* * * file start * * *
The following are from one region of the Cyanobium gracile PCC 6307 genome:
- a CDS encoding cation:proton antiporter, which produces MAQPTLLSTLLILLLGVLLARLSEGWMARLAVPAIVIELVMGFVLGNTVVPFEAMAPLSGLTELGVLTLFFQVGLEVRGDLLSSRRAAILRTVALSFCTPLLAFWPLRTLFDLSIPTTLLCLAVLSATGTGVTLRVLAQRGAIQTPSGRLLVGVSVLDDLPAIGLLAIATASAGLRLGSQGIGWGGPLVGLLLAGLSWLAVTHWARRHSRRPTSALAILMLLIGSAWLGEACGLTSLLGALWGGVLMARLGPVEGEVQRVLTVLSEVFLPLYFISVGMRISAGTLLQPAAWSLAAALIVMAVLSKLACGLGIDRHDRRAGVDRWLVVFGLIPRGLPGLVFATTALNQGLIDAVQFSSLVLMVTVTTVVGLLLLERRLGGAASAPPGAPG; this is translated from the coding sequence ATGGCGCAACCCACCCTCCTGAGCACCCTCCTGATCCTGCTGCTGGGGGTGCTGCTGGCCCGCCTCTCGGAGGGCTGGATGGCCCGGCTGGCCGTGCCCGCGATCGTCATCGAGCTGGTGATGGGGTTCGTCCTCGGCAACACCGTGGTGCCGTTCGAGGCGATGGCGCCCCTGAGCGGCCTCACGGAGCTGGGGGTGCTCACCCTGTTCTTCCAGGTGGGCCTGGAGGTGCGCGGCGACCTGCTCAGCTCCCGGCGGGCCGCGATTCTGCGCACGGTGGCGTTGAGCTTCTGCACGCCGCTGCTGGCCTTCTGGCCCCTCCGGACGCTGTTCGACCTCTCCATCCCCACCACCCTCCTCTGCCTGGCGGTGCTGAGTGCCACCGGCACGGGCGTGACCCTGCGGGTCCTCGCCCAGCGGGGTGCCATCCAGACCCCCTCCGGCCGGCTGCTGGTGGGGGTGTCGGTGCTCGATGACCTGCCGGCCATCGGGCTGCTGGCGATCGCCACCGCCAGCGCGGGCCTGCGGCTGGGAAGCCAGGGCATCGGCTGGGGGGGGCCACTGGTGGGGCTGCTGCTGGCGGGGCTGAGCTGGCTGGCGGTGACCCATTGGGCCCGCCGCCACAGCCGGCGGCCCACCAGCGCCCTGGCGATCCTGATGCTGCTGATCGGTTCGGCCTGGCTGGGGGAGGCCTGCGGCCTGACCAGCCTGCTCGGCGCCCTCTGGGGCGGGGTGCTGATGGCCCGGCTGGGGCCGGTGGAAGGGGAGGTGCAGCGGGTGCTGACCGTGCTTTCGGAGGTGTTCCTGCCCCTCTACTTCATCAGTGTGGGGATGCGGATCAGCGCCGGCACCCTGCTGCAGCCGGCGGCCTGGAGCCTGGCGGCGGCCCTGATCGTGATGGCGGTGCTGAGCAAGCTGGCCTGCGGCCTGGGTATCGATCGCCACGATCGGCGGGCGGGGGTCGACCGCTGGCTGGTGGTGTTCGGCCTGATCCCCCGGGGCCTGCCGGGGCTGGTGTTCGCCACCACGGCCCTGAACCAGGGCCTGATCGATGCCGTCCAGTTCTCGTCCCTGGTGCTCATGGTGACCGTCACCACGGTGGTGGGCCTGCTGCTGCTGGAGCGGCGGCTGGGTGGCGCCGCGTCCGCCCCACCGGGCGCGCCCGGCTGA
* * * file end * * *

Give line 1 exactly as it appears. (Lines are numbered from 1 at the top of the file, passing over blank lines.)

The following are from one region of the Cyanobium gracile PCC 6307 genome: